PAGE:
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Quit Smart® Smoking Cessation classes at Elon

Do you feel like a slave to cigarettes? Are the people you love breathing your secondhand smoke? Would you like to feel better, have more energy and save about $1500 a year? You can quit smoking with Quit Smart, Duke University’s unique smoking cessation program that Well U now offers to Elon University employees.

Elon will cover the cost for the program and materials so it’s free to you. Class size is limited to 12 participants and registration is required.

Schedule

  • Monday Sept. 19, 26 and Wednesday Sept. 28 from noon to 1 p.m. (box lunch provided)
  • Tuesday Oct. 4, 18 and Thursday Oct. 20 from noon to 1 p.m. (box lunch provided)

How it works

Quit Smart combines powerful treatments to help you break free from cigarettes. Discover:
• A simple brand-switching procedure to ease off nicotine
• Eight ways to minimize weight gain
• A hypnosis audiotape to help you relax
• New ways to use stop-smoking medicine to triple your chance of success
• How to create a nonsmoking self-image.

The success rate for Quit Smart is twice that of other methods. No stop-smoking program is totally painless, but Quit Smart comes close!

For more information or to register call Elon Wellness Center at ext. 5569.

Tips for kicking the habit

The American Cancer Society offers Quitline (1-800-227-2345) for those who are trying to stop smoking. Using Quitline can more than double your chances of quitting successfully. Counselors at Quitline can connect you with smoking cessation programs in your community as well as support groups and Internet resources.

If you’re ready to quit:

• Set a date for quitting. Take one day at a time, and set short-term goals.
• Tell your family and friends about your plans. You will need their encouragement when you feel the urge to light up. Having social support is one of the keys to quitting successfully.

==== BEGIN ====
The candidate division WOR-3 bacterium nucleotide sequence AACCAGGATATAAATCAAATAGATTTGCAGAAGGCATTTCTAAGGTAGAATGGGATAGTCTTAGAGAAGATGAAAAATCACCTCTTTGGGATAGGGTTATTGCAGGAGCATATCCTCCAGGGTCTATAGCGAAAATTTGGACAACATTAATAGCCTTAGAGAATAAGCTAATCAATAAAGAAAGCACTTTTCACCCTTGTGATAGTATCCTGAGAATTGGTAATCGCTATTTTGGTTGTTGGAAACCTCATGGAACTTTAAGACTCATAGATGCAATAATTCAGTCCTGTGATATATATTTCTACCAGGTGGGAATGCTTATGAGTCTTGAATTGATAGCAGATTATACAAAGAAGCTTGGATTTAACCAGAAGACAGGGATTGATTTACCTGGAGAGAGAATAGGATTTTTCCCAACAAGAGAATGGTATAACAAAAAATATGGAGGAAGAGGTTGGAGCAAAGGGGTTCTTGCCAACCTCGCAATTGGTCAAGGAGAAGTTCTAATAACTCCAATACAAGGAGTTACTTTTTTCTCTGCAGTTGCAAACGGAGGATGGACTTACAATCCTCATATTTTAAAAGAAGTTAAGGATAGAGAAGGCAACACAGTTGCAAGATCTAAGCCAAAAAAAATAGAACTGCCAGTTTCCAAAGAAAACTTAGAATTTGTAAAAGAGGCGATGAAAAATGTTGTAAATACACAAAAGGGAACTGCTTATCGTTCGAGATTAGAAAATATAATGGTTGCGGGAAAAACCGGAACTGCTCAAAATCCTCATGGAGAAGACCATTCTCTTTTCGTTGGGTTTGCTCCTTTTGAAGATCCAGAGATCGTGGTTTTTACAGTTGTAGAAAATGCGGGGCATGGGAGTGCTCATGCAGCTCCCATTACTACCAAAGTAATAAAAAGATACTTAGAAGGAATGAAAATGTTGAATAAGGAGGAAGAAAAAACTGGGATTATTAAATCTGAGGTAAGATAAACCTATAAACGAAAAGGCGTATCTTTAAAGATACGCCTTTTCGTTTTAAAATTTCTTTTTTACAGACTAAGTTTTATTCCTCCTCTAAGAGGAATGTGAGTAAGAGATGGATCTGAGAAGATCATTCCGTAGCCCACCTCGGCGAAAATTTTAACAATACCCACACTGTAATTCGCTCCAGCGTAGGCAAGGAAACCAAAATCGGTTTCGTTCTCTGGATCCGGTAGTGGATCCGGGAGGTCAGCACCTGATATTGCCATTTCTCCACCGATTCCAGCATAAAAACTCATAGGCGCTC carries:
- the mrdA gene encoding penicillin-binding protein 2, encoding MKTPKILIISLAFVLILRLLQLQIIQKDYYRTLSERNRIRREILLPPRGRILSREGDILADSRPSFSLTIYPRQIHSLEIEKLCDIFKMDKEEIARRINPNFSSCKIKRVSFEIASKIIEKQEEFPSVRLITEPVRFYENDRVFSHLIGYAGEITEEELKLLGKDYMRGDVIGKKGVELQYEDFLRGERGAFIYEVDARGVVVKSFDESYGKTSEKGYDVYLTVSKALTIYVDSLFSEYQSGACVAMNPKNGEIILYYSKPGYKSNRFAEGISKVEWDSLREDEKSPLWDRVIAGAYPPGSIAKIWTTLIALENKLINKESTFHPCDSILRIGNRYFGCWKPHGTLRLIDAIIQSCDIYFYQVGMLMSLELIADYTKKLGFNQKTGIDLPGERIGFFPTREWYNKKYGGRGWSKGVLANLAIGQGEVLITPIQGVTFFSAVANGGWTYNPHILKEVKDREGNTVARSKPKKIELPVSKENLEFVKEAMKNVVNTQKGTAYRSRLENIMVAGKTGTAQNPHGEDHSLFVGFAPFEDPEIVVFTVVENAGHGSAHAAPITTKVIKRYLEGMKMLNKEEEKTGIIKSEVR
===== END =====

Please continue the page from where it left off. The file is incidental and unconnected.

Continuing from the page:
• To avoid temptation, get rid of all cigarettes, lighters and ashtrays.
• Schedule an appointment with the Wellness Center Physician Assistant about using a medication or nicotine replacement therapy as an alternative to quitting “cold turkey.”
• When you first try to quit, change your routine. If you usually light up during your morning coffee, then eat breakfast
in a different place or drink tea instead of coffee.
• When you quit and still get the urge to smoke, talk with someone, go for a walk, drink water or get busy with a
task. Reduce your stress by taking a hot bath, exercising or reading a book.
• Lastly, take advantage of the free Elon Quit Smart smoking cessation classes.

The Dangers of Secondhand Smoke

Environmental tobacco smoke (ETS) is commonly called secondhand smoke. Smoke from the burning end of cigarettes, pipes or cigars and smoke exhaled from smokers contains more than 4,000 substances, more than 40 of which are known to cause cancer in humans and animals. It is classified as a Group A carcinogen by the EPA,a rating used for substances proven to cause cancer in humans. (Group A carcinogens also include radon and asbestos.)

Exposure to secondhand smoke, also called involuntary smoking or passive smoking, is concentrated indoors where ETS is often the most significant pollutant. Indoor levels of the particles you may inhale (the “tars” in the cigarettes) from ETS often exceed the national air quality standard established by the Environmental Protection Agency (EPA) for outdoor air.

According to the American Cancer Society, ETS causes about 3,400 lung cancer deaths and about 46,000 deaths from heart disease each year in healthy nonsmokers who live with smokers. Nonsmokers living in the household are also more likely to get asthma and other respiratory problems, eye irritation and headaches.


Submitted by Cindy Novak, Wellness coordinator

Keren Rivas,
Staff
10/27/2011 2:17 PM